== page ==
The more difficult problem is religious or cultural groups that oppose
immunizations. These groups tend to cluster, reducing the effective
immunization level in their neighborhoods, schools, and churches. In addition
to endangering their own children, such groups pose a substantial risk to the
larger community. By providing a reservoir of infection, a cluster of
unimmunized persons can defeat the general herd immunity of a community.
As these infected persons mix with members of the larger community, they will
expose those who are susceptible to contagion.
Many physicians, lawyers, and judges believe that the constitutional protection
for freedom of religion includes freedom from immunizations. This is not the
law today, nor has it ever been the law in the United States. The U.S. Supreme
Court, in Jacobson v. Massachusetts, [
Jacobson] held that an individual could
not refuse smallpox vaccination: “We are not prepared to hold that a minority,
residing or remaining in any city or town where smallpox is prevalent, and
enjoying the general protection afforded by an organized local government,
may thus defy the will of its constituted authorities, acting in good faith for all,
under the legislative sanction of the State.” [
Jacobson at p. 37.]
In the later case of Prince v. Massachusetts, [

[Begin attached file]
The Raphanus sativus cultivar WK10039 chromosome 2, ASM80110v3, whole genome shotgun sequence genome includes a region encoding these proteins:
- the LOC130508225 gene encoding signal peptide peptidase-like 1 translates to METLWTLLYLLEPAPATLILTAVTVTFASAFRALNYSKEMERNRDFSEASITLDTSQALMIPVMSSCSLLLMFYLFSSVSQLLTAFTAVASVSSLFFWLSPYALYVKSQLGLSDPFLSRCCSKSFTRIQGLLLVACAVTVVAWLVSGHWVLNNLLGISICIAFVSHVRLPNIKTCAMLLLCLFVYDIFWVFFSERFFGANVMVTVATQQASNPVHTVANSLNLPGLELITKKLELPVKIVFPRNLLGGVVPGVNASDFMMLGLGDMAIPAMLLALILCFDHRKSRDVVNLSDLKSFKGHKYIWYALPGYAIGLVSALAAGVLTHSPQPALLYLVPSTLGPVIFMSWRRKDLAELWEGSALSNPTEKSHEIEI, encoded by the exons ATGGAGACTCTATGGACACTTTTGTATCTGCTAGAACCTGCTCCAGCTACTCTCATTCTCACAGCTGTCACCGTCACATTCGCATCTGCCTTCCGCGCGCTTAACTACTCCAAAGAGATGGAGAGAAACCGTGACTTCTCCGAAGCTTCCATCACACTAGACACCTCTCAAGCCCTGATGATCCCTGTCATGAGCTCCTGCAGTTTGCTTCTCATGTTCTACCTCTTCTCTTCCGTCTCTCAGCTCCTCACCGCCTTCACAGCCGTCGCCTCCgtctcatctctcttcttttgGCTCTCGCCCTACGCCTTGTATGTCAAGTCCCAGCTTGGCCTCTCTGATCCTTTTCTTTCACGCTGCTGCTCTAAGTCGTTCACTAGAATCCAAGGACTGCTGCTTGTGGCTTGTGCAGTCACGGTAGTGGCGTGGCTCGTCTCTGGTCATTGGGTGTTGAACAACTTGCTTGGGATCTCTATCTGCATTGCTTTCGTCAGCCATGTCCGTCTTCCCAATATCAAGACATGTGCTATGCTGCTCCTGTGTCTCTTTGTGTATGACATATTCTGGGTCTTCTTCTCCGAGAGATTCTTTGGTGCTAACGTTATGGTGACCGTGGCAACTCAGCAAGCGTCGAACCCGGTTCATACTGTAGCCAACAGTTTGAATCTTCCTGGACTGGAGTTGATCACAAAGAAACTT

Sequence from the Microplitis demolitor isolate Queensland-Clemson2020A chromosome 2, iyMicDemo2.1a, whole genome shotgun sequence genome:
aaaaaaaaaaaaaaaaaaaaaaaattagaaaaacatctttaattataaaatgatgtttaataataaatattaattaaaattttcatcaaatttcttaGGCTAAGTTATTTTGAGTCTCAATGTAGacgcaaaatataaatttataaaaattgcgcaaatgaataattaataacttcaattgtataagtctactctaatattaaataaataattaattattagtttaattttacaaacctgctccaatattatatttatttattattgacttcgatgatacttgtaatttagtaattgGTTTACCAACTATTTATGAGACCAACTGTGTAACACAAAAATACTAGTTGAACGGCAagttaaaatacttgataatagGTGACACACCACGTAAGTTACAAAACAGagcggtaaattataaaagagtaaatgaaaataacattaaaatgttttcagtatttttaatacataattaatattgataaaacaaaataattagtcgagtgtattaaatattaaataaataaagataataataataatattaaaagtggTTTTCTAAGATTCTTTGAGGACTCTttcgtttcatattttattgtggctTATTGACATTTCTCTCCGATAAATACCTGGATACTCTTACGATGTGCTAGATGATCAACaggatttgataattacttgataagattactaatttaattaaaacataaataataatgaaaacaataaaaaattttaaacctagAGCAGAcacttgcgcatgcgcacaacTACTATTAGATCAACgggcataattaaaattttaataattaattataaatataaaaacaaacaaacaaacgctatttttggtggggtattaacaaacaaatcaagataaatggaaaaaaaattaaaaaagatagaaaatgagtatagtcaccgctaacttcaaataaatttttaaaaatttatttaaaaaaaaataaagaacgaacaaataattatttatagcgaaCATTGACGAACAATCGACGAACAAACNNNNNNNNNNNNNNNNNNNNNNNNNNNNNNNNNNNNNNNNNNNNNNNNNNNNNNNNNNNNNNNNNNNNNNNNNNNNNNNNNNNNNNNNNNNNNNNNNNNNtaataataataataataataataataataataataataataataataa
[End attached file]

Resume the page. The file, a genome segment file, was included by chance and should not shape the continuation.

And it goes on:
Prince v. Massachusetts, 321 U.S.
158 (1943)] the U.S. Supreme Court spoke directly to the issue of religious
objections to vaccination:
But the family itself is not beyond regulation in the public interest, as
against a claim of religious liberty. And neither rights of religion nor
rights of parenthood are beyond limitation. Acting to guard the general
interest in youth’s well being, the state as parens patriae may restrict
the parent’s control by requiring school attendance, regulating or
prohibiting the child’s labor and in many other ways. Its authority is not
nullified merely because the parent grounds his claim to control the
child’s course of conduct on religion or conscience. Thus, he cannot
claim freedom from compulsory vaccination for the child more than for
himself on religious grounds. The right to practice religion freely does
not include liberty to expose the community or the child to
communicable disease or the latter to ill health or death.
Despite the clear language of the U.S. Supreme Court, nearly all state
immunization laws provide an exemption for persons with religious objections
to immunization. This creates a large loophole because the Constitution will
not allow laws that favor one religion over another. Christian Scientists are
exempt if they choose to be, but so are individuals who have their own unique
religious beliefs. If a state provides a religious exemption, the state may not
question the validity of the religious beliefs of those who invoke the exception.
State compulsory immunization laws contain these exemptions because few
legislators understand the public health and safety implications of
immunization. No states exempt religious groups from child abuse laws or
other criminal laws intended to protect either children or the general public.
Physicians should make a concerted effort to educate their legislators to the
risks of allowing children to remain unimmunized.